Raymond Carver often wrote in his car, presumably not while driving.
Truman Capote called himself a “horizontal writer” because he needed to write lying down.
Agatha Christie often wrote while sitting in a bathtub.
Charles Dickens always faced north when he wrote. Many Victorians believed that the earth’s magnetic currents could imbue the mind with creative energy.
James Joyce, due to his poor eyesight, had to write on large pieces of cardboard using crayons, while lying on his stomach in bed.
Marcel Proust, author of Remembrance of Things Past, liked to write in bed.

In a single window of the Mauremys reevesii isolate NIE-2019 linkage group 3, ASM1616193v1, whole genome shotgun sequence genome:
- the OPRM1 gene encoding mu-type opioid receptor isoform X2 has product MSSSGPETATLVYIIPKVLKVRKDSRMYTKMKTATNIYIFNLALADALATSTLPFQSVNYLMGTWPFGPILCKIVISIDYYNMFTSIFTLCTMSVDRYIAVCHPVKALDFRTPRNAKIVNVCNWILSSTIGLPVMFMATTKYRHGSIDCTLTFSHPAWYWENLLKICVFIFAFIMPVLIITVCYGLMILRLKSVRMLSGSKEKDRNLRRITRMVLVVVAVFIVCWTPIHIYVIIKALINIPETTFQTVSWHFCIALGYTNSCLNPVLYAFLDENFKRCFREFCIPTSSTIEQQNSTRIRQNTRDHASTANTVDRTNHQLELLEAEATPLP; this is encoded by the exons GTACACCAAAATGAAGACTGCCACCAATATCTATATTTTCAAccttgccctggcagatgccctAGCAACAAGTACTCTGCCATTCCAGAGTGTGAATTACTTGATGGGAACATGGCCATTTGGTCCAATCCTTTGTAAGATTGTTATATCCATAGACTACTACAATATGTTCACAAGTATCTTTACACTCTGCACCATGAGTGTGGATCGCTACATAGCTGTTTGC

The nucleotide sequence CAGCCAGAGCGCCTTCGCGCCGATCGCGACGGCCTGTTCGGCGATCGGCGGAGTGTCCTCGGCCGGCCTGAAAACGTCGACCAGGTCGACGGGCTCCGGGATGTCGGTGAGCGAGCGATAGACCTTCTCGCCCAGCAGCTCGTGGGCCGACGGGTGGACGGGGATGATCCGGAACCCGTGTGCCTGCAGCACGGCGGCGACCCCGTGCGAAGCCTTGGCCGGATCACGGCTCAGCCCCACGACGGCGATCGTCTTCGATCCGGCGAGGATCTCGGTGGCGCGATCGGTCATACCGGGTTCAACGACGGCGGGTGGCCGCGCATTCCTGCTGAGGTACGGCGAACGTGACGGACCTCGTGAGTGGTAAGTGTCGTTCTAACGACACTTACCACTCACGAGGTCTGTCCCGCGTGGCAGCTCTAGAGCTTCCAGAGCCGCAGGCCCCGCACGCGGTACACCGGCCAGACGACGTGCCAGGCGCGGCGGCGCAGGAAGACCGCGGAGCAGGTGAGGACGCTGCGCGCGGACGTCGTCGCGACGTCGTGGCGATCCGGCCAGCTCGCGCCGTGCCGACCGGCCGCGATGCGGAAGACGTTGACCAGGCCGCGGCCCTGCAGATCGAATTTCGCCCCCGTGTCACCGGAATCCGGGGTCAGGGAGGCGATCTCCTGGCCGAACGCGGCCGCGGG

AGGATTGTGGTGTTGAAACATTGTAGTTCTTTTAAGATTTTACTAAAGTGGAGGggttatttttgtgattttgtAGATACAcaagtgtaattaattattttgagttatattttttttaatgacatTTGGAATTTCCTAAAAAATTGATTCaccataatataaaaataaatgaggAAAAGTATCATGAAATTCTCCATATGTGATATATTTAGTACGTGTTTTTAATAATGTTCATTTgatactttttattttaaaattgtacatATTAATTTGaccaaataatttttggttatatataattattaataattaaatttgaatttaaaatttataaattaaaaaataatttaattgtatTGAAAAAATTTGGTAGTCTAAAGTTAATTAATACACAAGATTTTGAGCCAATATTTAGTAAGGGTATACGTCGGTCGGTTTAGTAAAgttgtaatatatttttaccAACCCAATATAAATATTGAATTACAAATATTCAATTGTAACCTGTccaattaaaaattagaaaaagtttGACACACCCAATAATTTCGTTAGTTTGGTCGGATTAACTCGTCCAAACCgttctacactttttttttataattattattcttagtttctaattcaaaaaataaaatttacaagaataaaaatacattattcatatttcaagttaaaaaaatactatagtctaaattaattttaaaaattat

Playwright Edmond Rostand often wrote in the bathtub.
Sir Walter Scott often wrote while riding horseback.
Wallace Stevens often wrote his poetry on small pieces of paper as he was taking a walk.
Mark Twain preferred writing while lying in bed.
Virginia Woolf wrote while standing up, working at a custom-built standing desk.
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For further reading: It Takes a Certain Type to be a Writer by Erin Barrett and Jack Mingo (2003)